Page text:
I am a 38-year-old student who returned to junior college after
being laid off and being unable to find a comparable job. Because I
was a "good saver" in my 20's, I was able to do this while only
working part-time. Approximately 60% of my expenses are paid with my
savings. I am ready to transfer into a 4-year institution. However, I
am concerned that I might not receive any financial aid because my
savings are now held exclusively in a CD, not a qualified retirement
plan. My prospective college initially informed me that I qualify for
a substantial performance-based scholarship based upon my 4.0
GPA. But they will not confirm this until I complete the
FAFSA. What does one have to do with the other, and is there anyway
for me to protect the savings I have left? Shouldn't I be able to
$1,000 April Scholarship
Easy to Apply
benefit from performance-based scholarships without disclosing my
financial information? Have I made a big mistake by keeping my
retirement money in a CD?
Get Your Custom List of Scholarships to Help Pay for School. Sign Up Now!
Fastweb is your connection to scholarships, financial aid & more.
When colleges offer merit-based aid, they almost always require the
recipient to apply for need-based aid first. If you were to qualify
for a Pell Grant, for example, that would reduce the college's cost in
providing you with the performance-based scholarship. The amount of a
merit-based scholarship is usually reduced by the amount of any
need-based grants. By requiring you to take advantage of federal and
state aid first, the college can stretch its limited financial aid
A requirement to submit the Free Application for Federal Student Aid
(FAFSA) can also be motivated by what's in the student's best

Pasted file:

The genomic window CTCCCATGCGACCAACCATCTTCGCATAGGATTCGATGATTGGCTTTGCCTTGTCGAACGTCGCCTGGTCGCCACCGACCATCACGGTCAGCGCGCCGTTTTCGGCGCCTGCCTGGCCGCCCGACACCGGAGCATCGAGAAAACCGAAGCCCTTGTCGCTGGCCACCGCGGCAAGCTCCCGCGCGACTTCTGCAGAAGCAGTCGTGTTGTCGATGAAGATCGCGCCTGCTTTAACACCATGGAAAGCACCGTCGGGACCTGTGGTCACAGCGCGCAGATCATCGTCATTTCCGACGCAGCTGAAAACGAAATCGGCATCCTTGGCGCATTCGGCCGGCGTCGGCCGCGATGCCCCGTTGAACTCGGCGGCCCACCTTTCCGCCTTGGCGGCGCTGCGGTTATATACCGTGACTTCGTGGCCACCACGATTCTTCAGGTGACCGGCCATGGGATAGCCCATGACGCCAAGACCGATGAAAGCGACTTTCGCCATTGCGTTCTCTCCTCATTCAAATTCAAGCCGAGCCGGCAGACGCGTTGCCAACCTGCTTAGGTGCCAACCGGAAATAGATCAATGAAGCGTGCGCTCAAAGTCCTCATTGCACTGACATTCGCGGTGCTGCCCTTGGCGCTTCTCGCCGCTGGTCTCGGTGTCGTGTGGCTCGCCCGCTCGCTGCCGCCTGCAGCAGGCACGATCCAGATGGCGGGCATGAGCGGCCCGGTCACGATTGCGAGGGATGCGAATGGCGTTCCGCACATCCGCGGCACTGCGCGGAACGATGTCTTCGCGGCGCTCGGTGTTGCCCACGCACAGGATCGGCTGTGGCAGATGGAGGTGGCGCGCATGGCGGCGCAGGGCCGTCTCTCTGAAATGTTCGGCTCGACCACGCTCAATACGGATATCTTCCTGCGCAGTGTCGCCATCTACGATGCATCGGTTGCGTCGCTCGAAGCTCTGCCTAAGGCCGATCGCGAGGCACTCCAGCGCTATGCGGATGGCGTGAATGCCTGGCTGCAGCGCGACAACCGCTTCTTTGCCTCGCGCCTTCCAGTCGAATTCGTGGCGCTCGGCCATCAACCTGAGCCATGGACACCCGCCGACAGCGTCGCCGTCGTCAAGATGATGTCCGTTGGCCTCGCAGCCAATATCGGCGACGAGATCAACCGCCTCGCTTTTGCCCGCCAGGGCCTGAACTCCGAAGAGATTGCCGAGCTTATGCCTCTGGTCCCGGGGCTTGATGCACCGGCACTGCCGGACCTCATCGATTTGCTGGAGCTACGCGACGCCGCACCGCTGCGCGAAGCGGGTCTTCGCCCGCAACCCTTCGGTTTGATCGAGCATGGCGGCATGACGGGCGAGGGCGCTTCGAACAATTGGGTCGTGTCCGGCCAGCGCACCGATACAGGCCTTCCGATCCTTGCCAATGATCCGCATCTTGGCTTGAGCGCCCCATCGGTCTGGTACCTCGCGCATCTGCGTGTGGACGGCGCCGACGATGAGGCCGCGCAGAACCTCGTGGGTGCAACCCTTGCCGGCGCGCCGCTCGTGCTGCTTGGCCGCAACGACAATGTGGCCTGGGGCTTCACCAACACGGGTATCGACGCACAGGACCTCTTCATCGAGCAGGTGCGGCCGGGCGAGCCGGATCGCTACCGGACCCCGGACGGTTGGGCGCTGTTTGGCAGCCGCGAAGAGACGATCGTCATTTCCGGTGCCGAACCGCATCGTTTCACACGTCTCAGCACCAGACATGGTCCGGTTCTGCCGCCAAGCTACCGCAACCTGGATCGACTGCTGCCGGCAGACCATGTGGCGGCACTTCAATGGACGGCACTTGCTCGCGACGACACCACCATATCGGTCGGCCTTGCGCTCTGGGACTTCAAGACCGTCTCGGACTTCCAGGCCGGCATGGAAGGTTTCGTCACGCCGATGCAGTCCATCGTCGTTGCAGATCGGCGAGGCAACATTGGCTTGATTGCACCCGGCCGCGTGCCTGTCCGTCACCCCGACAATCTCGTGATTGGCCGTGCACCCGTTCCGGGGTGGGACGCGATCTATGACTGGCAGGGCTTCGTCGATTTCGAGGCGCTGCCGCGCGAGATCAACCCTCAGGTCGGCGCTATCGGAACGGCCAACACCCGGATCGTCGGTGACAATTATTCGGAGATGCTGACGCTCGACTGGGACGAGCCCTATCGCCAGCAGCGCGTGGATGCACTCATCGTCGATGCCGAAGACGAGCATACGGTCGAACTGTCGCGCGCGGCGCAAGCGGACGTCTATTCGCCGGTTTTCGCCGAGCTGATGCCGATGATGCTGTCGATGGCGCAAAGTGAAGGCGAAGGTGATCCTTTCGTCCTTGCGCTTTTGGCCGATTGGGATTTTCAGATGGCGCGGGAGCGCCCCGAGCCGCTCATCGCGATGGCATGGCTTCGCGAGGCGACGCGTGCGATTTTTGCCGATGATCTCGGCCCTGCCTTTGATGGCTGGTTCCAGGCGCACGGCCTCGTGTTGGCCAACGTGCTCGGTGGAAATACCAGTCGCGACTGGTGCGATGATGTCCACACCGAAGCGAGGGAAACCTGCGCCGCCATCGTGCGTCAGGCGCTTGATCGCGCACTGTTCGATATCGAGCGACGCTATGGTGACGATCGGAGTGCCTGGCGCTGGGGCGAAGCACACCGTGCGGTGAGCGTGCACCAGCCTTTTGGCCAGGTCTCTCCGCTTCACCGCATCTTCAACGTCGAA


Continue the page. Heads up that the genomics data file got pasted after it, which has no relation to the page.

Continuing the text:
interests. For example, the federal government requires students who
intend to borrow only the unsubsidized Stafford loan to submit the
FAFSA first, just in case they qualify for need-based grants. Grants
are better than loans.
If your adjusted gross income (including your spouse's AGI) is less
than $50,000 and you are eligible to file an IRS Form 1040A or 1040EZ
(or you meet certain other substitute criteria, such as having been a
displaced worker within the last two years), you will qualify for the
simplified needs test and your assets will be ignored on the
FAFSA. Otherwise the money in the CD will count against you.
(There is a similar test that will result in an automatic zero EFC if
your adjusted gross income is under $30,000. However, independent
students with no dependents other than a spouse do not qualify for
automatic zero EFC. Only independent students with dependents other
than a spouse (or dependent students) can qualify for automatic zero
My husband and I own our home thanks to my
father-in-law, but we earn only $13,500 a year. Would we qualify for
— Brett P.
The federal need analysis formula ignores the net worth of the
family's principal place of residence, so your home will not affect
your eligibility for need-based federal student aid. You will probably
qualify for a full Pell Grant because of your low income.
About 250 mostly private colleges use the CSS/Financial Aid PROFILE
form for awarding their own funds. The PROFILE does consider the net
worth of the family's home, but it caps that net worth at 2-3 times
income. Given your low income, your home should have only a minimal
impact on your aid eligibility at these colleges.